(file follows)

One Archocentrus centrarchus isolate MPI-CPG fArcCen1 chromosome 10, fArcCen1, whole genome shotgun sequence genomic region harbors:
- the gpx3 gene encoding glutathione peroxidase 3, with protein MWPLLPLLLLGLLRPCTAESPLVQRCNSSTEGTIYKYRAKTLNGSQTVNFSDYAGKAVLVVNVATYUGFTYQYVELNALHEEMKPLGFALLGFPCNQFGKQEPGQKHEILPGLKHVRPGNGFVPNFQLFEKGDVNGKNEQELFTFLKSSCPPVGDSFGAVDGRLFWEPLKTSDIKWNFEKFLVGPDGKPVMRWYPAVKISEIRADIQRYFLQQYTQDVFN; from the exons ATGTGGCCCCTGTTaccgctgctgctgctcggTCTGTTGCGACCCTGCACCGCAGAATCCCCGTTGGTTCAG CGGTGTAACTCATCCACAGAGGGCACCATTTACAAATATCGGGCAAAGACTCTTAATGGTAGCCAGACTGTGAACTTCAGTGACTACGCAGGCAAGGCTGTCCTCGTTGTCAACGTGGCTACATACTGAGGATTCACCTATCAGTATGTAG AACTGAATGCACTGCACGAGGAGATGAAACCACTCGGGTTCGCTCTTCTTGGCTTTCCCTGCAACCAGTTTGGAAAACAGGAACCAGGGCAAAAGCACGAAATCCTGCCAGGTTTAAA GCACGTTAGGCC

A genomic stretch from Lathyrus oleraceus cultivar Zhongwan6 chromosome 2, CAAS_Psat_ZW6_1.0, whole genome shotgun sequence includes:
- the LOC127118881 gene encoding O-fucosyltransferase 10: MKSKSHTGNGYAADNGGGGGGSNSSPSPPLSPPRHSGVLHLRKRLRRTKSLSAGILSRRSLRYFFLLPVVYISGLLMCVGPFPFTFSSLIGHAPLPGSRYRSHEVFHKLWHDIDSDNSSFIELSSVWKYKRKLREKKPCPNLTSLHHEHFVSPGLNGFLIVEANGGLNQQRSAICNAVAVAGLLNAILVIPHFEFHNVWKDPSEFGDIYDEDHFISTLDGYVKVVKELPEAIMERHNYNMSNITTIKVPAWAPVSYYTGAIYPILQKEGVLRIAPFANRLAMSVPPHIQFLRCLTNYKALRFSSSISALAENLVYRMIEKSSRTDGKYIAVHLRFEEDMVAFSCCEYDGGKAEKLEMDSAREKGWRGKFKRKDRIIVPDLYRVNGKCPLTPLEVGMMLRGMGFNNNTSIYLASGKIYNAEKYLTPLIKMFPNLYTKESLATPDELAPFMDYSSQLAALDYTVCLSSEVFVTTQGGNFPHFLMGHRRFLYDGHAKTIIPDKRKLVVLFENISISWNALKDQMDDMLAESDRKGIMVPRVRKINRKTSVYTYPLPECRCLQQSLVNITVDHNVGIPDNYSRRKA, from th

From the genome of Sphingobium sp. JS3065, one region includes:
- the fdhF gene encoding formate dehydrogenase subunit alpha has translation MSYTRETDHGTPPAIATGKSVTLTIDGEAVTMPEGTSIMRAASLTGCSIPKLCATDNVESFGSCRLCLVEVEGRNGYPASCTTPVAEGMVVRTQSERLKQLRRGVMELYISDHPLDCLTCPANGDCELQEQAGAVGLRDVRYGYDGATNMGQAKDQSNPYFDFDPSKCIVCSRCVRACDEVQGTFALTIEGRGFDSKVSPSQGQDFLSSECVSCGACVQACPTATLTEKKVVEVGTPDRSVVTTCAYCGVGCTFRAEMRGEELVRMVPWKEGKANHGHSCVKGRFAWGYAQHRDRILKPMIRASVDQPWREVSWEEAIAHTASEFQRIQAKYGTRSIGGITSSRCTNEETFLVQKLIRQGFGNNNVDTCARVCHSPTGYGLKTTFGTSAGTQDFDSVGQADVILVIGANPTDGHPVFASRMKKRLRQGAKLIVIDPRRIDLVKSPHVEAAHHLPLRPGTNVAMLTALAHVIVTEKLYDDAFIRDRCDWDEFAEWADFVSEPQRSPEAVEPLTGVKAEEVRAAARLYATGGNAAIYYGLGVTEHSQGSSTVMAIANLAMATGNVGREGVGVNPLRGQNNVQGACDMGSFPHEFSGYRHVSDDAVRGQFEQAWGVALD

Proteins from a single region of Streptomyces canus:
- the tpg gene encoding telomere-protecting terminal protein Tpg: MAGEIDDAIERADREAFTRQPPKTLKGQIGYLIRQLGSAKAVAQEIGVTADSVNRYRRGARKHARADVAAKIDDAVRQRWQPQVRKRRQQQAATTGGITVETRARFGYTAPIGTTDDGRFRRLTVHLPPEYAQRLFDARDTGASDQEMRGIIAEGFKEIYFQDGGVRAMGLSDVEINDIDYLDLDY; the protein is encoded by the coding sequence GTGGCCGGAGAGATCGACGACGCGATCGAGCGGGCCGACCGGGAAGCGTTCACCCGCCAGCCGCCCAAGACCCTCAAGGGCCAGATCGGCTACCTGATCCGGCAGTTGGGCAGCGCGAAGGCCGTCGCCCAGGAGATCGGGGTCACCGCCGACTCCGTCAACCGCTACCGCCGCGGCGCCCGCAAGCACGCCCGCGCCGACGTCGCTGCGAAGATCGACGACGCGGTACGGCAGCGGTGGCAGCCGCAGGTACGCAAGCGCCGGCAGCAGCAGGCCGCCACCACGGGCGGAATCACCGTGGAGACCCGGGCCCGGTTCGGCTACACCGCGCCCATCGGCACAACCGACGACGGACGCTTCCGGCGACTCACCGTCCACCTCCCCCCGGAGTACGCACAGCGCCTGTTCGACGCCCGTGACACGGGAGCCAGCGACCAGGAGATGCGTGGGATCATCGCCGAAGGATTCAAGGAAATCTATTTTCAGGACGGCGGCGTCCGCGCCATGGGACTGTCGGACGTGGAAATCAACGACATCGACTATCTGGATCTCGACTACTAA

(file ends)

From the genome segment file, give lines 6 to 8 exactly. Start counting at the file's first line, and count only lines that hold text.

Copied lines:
- the fdhF gene encoding formate dehydrogenase subunit alpha has translation MSYTRETDHGTPPAIATGKSVTLTIDGEAVTMPEGTSIMRAASLTGCSIPKLCATDNVESFGSCRLCLVEVEGRNGYPASCTTPVAEGMVVRTQSERLKQLRRGVMELYISDHPLDCLTCPANGDCELQEQAGAVGLRDVRYGYDGATNMGQAKDQSNPYFDFDPSKCIVCSRCVRACDEVQGTFALTIEGRGFDSKVSPSQGQDFLSSECVSCGACVQACPTATLTEKKVVEVGTPDRSVVTTCAYCGVGCTFRAEMRGEELVRMVPWKEGKANHGHSCVKGRFAWGYAQHRDRILKPMIRASVDQPWREVSWEEAIAHTASEFQRIQAKYGTRSIGGITSSRCTNEETFLVQKLIRQGFGNNNVDTCARVCHSPTGYGLKTTFGTSAGTQDFDSVGQADVILVIGANPTDGHPVFASRMKKRLRQGAKLIVIDPRRIDLVKSPHVEAAHHLPLRPGTNVAMLTALAHVIVTEKLYDDAFIRDRCDWDEFAEWADFVSEPQRSPEAVEPLTGVKAEEVRAAARLYATGGNAAIYYGLGVTEHSQGSSTVMAIANLAMATGNVGREGVGVNPLRGQNNVQGACDMGSFPHEFSGYRHVSDDAVRGQFEQAWGVALD

Proteins from a single region of Streptomyces canus:
- the tpg gene encoding telomere-protecting terminal protein Tpg: MAGEIDDAIERADREAFTRQPPKTLKGQIGYLIRQLGSAKAVAQEIGVTADSVNRYRRGARKHARADVAAKIDDAVRQRWQPQVRKRRQQQAATTGGITVETRARFGYTAPIGTTDDGRFRRLTVHLPPEYAQRLFDARDTGASDQEMRGIIAEGFKEIYFQDGGVRAMGLSDVEINDIDYLDLDY; the protein is encoded by the coding sequence GTGGCCGGAGAGATCGACGACGCGATCGAGCGGGCCGACCGGGAAGCGTTCACCCGCCAGCCGCCCAAGACCCTCAAGGGCCAGATCGGCTACCTGATCCGGCAGTTGGGCAGCGCGAAGGCCGTCGCCCAGGAGATCGGGGTCACCGCCGACTCCGTCAACCGCTACCGCCGCGGCGCCCGCAAGCACGCCCGCGCCGACGTCGCTGCGAAGATCGACGACGCGGTACGGCAGCGGTGGCAGCCGCAGGTACGCAAGCGCCGGCAGCAGCAGGCCGCCACCACGGGCGGAATCACCGTGGAGACCCGGGCCCGGTTCGGCTACACCGCGCCCATCGGCACAACCGACGACGGACGCTTCCGGCGACTCACCGTCCACCTCCCCCCGGAGTACGCACAGCGCCTGTTCGACGCCCGTGACACGGGAGCCAGCGACCAGGAGATGCGTGGGATCATCGCCGAAGGATTCAAGGAAATCTATTTTCAGGACGGCGGCGTCCGCGCCATGGGACTGTCGGACGTGGAAATCAACGACATCGACTATCTGGATCTCGACTACTAA